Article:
When we were trying to find the district, this church tower seemed to be in the right direction, according to the map. Interesting frame of reference. And, yes. Definitely the right neighborhood. But what a contrast. Two different worlds. The church was closed after the early evening. Were they having much salt and light influence in the area? We don’t know. But, hey! Organ recitals!


…Were you looking for something a little edgier, perhaps. Okay. Here’s what it looks like when an actual client is walking by the actual windows: Click.

August 14, 2018

Diary of an Anne Frank Tourist

Filed under: Christianity — Tags: , , , , , — paulthinkingoutloud @ 7:33 am


I have not read the book. My wife had, and before leaving for Amsterdam, she purchased tickets for us to tour the memorial site and the actual house where Anne Frank and her family lived before being discovered and then transferred to concentration camps.

For my wife, an unusual revelation was that the original diary is plaid, something she just never pictured, as captured in the cover for this, as well as the 60th Anniversary Edition.

I have however read the book and seen the movie for The Hiding Place, which has many similarities (and one striking difference) to the story in Diary of a Young Girl. Were we ever to return to Amsterdam, I would consider taking the train to Haarlem to see the clock and watch shop where that story played out, not really that far from where we were.

Groups are admitted about a dozen at a time. We’re given an audio tour guide, which sometimes triggers automatically when you enter a key area, at other times you need to point it at a designated mark on the wall.

The focus is the adjacent house. The house where Anne kept her diary. The house where her family lived. The house they were unable to leave.

Everyone reacts differently, I’m sure, but for me, this was the story which never should have happened. I’m not unaware of what happened in the Holocaust — film footage shown by a first year Sociology professor quickly took care of that — but the horror is never something to which one becomes accustomed. Each story opens it up like a wound that won’t heal.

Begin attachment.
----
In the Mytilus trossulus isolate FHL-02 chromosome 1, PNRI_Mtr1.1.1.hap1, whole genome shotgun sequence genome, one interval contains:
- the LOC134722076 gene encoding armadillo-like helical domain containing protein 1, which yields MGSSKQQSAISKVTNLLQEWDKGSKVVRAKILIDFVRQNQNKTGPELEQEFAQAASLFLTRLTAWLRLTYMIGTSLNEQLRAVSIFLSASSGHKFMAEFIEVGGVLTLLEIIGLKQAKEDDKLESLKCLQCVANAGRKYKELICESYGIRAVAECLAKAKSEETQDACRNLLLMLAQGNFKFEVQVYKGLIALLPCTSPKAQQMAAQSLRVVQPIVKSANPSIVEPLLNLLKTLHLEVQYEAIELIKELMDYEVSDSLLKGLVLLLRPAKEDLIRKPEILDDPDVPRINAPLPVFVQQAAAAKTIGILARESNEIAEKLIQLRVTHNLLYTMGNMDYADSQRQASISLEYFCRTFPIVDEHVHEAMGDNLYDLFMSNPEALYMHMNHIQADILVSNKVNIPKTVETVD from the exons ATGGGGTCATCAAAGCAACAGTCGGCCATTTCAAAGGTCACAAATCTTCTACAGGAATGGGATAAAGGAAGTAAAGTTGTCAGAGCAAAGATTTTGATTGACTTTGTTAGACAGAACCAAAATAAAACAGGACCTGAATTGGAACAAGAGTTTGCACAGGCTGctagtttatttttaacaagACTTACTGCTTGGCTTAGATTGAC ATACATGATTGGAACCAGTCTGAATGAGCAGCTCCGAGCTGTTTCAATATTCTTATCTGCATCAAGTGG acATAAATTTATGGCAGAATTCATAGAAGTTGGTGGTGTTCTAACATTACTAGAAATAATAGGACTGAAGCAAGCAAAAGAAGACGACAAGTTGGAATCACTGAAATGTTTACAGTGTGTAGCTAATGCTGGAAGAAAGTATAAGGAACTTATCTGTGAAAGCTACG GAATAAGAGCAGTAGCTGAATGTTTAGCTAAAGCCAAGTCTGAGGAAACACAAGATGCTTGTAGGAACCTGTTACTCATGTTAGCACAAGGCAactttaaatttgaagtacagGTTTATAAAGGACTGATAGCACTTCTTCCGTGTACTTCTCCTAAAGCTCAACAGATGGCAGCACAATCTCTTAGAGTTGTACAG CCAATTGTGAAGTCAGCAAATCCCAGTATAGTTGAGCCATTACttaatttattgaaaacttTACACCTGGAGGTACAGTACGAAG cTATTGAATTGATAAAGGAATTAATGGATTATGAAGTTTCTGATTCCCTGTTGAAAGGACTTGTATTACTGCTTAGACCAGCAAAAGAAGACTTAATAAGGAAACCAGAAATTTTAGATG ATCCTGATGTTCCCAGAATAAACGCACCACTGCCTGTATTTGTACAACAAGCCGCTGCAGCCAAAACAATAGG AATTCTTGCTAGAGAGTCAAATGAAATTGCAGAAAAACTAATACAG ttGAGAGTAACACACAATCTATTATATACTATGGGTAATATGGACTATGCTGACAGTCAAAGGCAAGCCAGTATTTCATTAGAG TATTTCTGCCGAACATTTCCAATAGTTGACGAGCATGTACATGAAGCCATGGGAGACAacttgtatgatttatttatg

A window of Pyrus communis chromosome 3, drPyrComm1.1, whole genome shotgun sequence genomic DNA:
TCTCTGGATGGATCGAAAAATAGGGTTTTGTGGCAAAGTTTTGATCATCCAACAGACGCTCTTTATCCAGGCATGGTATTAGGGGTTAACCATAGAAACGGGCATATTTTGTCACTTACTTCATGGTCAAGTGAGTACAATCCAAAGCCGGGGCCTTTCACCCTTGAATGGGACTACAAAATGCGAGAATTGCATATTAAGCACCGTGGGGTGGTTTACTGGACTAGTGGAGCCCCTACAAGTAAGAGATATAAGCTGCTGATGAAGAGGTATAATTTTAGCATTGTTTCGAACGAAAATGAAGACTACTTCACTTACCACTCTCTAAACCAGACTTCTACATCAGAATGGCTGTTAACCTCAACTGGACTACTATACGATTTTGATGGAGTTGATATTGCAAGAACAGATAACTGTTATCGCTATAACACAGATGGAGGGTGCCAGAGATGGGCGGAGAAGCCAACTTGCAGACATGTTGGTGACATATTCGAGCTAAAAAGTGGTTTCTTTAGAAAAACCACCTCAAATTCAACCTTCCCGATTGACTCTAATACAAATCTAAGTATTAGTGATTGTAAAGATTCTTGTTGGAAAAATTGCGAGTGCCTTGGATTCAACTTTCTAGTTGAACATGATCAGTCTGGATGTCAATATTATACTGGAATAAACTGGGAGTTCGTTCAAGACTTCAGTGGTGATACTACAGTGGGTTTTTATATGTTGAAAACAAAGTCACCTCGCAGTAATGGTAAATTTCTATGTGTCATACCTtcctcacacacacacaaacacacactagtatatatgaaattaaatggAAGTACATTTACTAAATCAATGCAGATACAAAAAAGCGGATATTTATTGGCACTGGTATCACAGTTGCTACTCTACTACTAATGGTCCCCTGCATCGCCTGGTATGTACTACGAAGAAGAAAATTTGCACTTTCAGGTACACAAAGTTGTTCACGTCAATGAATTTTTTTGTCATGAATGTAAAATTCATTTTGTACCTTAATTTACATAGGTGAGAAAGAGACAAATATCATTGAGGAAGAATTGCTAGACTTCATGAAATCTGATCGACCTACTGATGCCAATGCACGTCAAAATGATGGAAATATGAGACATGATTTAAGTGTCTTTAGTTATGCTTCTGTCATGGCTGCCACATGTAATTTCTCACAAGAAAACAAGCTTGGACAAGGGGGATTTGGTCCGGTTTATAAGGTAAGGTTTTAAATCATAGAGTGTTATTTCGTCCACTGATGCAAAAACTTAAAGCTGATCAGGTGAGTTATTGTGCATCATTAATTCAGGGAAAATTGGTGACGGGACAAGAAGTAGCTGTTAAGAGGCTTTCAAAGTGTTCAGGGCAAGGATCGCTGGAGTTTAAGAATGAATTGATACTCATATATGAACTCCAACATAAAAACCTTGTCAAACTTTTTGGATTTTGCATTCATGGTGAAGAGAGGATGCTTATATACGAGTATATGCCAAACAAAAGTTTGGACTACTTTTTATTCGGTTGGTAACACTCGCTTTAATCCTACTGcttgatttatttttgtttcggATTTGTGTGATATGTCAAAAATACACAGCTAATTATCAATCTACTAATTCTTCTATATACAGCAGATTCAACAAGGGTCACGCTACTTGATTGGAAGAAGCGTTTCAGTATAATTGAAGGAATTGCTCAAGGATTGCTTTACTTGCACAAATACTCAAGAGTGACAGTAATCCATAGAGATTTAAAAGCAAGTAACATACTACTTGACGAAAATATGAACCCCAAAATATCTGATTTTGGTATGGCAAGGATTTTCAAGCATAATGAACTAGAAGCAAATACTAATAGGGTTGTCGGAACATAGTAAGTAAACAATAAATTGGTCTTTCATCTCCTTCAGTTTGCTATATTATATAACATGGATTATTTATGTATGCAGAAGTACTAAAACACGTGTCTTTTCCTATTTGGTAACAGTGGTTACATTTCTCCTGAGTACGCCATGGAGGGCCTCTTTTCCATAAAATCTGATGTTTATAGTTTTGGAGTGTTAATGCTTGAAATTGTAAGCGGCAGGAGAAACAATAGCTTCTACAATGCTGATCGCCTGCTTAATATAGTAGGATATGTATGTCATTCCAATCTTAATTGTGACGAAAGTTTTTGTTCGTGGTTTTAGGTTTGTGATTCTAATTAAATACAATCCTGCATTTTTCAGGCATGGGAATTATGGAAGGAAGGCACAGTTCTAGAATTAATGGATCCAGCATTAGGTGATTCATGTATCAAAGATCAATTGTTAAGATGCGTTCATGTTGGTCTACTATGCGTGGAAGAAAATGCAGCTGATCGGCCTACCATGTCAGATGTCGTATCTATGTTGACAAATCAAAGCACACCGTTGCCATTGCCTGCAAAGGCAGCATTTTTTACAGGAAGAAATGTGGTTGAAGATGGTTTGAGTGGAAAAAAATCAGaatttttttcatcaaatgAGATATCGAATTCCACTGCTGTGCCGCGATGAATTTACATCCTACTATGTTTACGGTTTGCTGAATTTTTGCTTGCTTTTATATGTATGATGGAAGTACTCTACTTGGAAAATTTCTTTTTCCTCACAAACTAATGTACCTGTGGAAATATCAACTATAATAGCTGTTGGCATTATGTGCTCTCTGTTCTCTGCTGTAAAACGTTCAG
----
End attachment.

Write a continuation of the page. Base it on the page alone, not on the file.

And I have no skin in this game. No relatives. No immediate friends. Just the brotherhood and sisterhood that unites all humanity and the dawning that all vestiges of humanity and decency were set aside during those war years.

But this is 2018. As I tour the facility, I am reminded that many — not all — of the Protestant establishment of the day went along with Hilter’s initiatives and I can’t disconnect this to the present-day Evangelical support for another head of state. A comparison? In the willingness of Christians to swear unlimited allegiance to a leader whose capacity to lead is at best questionable? If the shoe fits, yes. […sound of people unsubscribing…]

That’s the part that scares me. The foolhardiness of saying, “Well, at least that could never happen today.”

Who’s to say?

There is an eerie silence as people snake through the different rooms of the exhibit. Even the children are relatively hushed. At the end, the tour exits to the street, but I take a different turn, approaching a security guard who seems to be in charge and asking if people are ever physically overcome with emotion.

He’s clear that certainly for Jewish people that is the case, stopping to pray at or near the exit or in the street. There are tears. There is the shortness of breath that goes with emotional overload.

How can they not?

The guard had also worked at another Jewish memorial. The reactions are similar. So why put yourself through that? Why not enjoy your visit doing something fun?

Because people tend to forget. The Holocaust story needs to be told, and it needs to be repeated, and it needs to be repeated often.

This is what happens when a person has both the view that one race is superior to another, and the power to act on that belief.

It ends badly.

Click the individual pictures at top to view full size